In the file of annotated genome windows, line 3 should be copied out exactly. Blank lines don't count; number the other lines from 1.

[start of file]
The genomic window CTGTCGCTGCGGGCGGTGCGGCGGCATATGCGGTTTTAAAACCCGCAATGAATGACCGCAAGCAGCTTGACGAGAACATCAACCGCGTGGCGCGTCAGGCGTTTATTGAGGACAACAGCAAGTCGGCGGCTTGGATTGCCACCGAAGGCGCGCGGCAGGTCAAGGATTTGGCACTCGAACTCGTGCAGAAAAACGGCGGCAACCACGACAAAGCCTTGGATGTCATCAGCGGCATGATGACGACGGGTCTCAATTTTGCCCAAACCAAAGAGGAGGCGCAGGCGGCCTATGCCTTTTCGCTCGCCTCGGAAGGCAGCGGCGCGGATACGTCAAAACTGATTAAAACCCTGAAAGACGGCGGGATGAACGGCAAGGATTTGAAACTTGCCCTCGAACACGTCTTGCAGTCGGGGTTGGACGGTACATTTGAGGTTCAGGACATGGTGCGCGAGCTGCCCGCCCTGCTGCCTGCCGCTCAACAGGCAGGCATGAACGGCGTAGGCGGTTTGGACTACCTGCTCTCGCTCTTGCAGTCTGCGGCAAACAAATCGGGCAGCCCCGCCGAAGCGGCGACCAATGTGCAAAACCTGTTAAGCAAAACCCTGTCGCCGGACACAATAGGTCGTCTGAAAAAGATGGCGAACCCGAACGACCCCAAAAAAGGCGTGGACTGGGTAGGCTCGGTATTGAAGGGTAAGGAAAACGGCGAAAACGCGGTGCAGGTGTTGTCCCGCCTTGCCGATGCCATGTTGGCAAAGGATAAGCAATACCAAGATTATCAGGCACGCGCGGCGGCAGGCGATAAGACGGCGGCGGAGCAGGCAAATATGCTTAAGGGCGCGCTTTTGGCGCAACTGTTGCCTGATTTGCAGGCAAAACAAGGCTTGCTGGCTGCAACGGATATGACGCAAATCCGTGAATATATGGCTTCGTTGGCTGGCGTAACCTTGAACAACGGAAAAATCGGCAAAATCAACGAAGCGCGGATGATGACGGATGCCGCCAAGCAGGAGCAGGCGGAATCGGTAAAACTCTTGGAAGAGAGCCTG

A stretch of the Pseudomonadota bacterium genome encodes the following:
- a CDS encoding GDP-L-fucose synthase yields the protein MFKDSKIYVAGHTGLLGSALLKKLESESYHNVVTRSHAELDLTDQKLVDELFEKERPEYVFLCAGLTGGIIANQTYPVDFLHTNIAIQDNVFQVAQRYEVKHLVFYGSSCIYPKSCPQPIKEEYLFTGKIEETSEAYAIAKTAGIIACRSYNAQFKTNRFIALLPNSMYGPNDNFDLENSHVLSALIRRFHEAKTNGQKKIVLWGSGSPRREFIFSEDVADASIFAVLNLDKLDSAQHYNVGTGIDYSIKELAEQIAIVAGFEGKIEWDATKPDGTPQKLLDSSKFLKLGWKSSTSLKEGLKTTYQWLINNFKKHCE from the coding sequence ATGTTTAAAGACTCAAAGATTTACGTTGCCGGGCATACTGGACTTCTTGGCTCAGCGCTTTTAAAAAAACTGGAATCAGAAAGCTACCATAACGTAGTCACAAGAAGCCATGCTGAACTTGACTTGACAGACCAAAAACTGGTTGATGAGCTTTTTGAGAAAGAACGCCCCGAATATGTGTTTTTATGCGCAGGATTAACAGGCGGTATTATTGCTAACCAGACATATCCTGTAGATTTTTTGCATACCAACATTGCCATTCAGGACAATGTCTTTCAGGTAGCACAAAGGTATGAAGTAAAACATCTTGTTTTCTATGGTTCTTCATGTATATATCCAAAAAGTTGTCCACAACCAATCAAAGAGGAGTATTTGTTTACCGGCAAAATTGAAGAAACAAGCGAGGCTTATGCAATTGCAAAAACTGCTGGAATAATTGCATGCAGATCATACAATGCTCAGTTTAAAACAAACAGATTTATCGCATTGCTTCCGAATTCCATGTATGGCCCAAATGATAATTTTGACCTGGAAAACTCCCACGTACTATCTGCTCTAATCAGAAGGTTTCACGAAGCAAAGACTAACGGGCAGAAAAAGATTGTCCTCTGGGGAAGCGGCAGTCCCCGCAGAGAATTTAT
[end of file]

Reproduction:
- a CDS encoding GDP-L-fucose synthase yields the protein MFKDSKIYVAGHTGLLGSALLKKLESESYHNVVTRSHAELDLTDQKLVDELFEKERPEYVFLCAGLTGGIIANQTYPVDFLHTNIAIQDNVFQVAQRYEVKHLVFYGSSCIYPKSCPQPIKEEYLFTGKIEETSEAYAIAKTAGIIACRSYNAQFKTNRFIALLPNSMYGPNDNFDLENSHVLSALIRRFHEAKTNGQKKIVLWGSGSPRREFIFSEDVADASIFAVLNLDKLDSAQHYNVGTGIDYSIKELAEQIAIVAGFEGKIEWDATKPDGTPQKLLDSSKFLKLGWKSSTSLKEGLKTTYQWLINNFKKHCE from the coding sequence ATGTTTAAAGACTCAAAGATTTACGTTGCCGGGCATACTGGACTTCTTGGCTCAGCGCTTTTAAAAAAACTGGAATCAGAAAGCTACCATAACGTAGTCACAAGAAGCCATGCTGAACTTGACTTGACAGACCAAAAACTGGTTGATGAGCTTTTTGAGAAAGAACGCCCCGAATATGTGTTTTTATGCGCAGGATTAACAGGCGGTATTATTGCTAACCAGACATATCCTGTAGATTTTTTGCATACCAACATTGCCATTCAGGACAATGTCTTTCAGGTAGCACAAAGGTATGAAGTAAAACATCTTGTTTTCTATGGTTCTTCATGTATATATCCAAAAAGTTGTCCACAACCAATCAAAGAGGAGTATTTGTTTACCGGCAAAATTGAAGAAACAAGCGAGGCTTATGCAATTGCAAAAACTGCTGGAATAATTGCATGCAGATCATACAATGCTCAGTTTAAAACAAACAGATTTATCGCATTGCTTCCGAATTCCATGTATGGCCCAAATGATAATTTTGACCTGGAAAACTCCCACGTACTATCTGCTCTAATCAGAAGGTTTCACGAAGCAAAGACTAACGGGCAGAAAAAGATTGTCCTCTGGGGAAGCGGCAGTCCCCGCAGAGAATTTAT